NOVA Gallery, Philippines・2013
One pull of the trigger and the bullet is fired. The ammunition’s casing is ejected from the weapon’s chamber. As it is disengaged, the projectile performs its act of destruction to man, animal, object and property. In a nanosecond, what once contained projectile, propellant and primer together becomes waste material. It is a shell, at once empty and full because, perceived like an indexical footprint, thumb mark or track, it is doomed as a collateral of its source. A used cartridge is the junk of gun use and this is the reason for its infamy.
For several years now, the ammunition shell has been used as raw material of Josephine Turalba’s art, incarnated as sculpture, costume or prop-object of and for performance. Seen as critical sign and decorative motif, it has drawn its own audience both in praise and in opposition to its employment as semiotic trope and strategy; a preponderant observation being that it promotes gun use and by extension, violence. Nothing could be further from the truth. Much can be understood by unpacking the process.
At the outset, defining it as re-use is flawed. The shell is not used again as cartridge or any of its collateral forms. Neither is it broken down into raw materials to make new ones. In fact, being torn apart prevents its re-use.
The term recycle may apply but it needs to be qualified further. The Dictionary of Sustainable Management provides that most recycled industrial nutrients (materials) lose viability or value in the process of recycling. This means they can only be used in a degraded form for components other than their original use. White writing paper, for example, is often down-cycled into materials such as cardboard and cannot be used to create more premium writing paper.
In Turalba’s works, the ammunition shell is down-cycled. But equally, because the material has been given a new lease in life as artwork, it may well be up-cycled to mean the process as the conversion of waste materials into new and useful ones.
The rationale of recycling is to avert the negative environmental effects of unbridled industrial production. If we cast the idea of violence as a class of human production that intentionally uses force and power, threatened or actual, against another person, group or community regardless of the intention or effects, the artist’s strategy certainly runs parallel.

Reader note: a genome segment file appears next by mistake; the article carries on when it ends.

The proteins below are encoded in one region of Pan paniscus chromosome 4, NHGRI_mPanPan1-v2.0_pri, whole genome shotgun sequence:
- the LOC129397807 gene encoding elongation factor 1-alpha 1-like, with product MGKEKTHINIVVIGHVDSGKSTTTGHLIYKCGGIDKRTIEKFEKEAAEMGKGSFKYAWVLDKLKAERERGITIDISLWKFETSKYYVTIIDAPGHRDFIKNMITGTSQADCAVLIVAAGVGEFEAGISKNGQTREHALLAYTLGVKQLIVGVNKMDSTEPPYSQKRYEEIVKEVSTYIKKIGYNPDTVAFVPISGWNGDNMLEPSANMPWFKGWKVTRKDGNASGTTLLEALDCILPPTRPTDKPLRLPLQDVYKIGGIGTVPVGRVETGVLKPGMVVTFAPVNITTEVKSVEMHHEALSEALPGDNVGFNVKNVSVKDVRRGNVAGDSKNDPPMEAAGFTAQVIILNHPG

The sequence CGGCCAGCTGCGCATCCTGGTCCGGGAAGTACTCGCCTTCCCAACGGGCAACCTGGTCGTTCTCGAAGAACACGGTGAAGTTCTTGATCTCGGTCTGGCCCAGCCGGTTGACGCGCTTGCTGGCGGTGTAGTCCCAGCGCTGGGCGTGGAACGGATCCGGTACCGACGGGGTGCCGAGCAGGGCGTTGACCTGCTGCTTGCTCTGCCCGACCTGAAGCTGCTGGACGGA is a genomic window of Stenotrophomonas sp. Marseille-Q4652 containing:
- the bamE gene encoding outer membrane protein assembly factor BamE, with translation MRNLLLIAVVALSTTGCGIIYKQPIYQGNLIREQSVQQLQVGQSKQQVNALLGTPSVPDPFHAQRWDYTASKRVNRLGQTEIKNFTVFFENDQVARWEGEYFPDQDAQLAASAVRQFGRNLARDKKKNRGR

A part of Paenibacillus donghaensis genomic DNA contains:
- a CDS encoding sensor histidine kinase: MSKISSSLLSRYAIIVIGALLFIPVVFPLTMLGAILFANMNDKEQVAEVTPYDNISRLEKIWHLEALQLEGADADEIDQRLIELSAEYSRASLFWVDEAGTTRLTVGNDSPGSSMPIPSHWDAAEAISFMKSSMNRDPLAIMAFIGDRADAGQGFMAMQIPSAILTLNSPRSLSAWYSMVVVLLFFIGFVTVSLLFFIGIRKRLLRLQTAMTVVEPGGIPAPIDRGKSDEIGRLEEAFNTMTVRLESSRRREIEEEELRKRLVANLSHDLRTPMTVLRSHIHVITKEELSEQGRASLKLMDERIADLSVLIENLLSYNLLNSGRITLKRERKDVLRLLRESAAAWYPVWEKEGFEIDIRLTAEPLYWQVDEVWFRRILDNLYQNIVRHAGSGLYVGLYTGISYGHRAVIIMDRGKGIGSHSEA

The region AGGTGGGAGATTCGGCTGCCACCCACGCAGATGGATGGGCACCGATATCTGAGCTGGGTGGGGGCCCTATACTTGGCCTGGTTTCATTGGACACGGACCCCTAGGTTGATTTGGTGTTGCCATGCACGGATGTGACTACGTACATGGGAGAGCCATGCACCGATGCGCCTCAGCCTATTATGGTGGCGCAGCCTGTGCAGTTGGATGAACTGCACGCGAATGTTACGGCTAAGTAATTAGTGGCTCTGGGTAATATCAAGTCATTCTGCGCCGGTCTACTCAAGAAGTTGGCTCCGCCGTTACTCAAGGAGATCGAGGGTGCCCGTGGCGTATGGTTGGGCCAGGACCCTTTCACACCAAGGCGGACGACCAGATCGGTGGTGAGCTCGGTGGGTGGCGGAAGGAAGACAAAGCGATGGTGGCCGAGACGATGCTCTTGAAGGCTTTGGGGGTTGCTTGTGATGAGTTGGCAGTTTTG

Understood as a basis of our existence, the production of violence comes in the form of unbridled instinct for survival and a culture’s resistance or imposition of itself against another. Isn’t this collateral to the development of civilization itself?
Apparent in history, the question and challenge for man seems to be the containment and control of violence either by force that explains much of scientific and technological advancement, or by taking the position of non-violence for which countless causes in its name have been raised.
Of control and containment, there is the armed forces and penal system in governments, prime examples of what Judith Butler consider as structures of bellicosity that take various tributary forms in civil and private life.
Of non-violence, there too is irony. Contrary to popular notion, non-violence is a struggle. It is hardly a quiescent practice as Mahatma Gandhi’s reflections likewise reveal. Butler eloquently describes it in her essay The Claim to Non-Violence: “ It is precisely because one is mired in violence that the struggle exists and that the possibility (italics mine) of non-violence emerges… it is not the same as determinism… and that is also why the struggle often fails… Non-violence is precisely neither a virtue nor a position and certainly not a set of principles that are applied universally. It denotes the mired and conflicted position of a subject who is injured, rageful, disposed to violent retribution and nevertheless struggles against that action. The struggle against violence accepts that violence is one’s own possibility.”
A quick scan of hostilities between and among people in the name of religion, social justice, territory, race and tradition clearly evidences that Butler’s reflections are hardly rhetoric. The spate of aggression against women’s bodies and spirits inflicted by husbands and kiln continue to be horrendous realities. In these scenarios, the profile of gun use is high. Bullets pelt the pelts of humanity. They are spewed alongside the trajectories of violence.
A used cartridge shell means a bullet has been fired. A bullet, where it hits, causes relative destruction. For this reason, its empty shell continues to have a life as a highly charged raw material for art, capable of framing a strong context to forms and configurations as the works of the exhibit attest.
Highly misunderstood, its infamy will continue.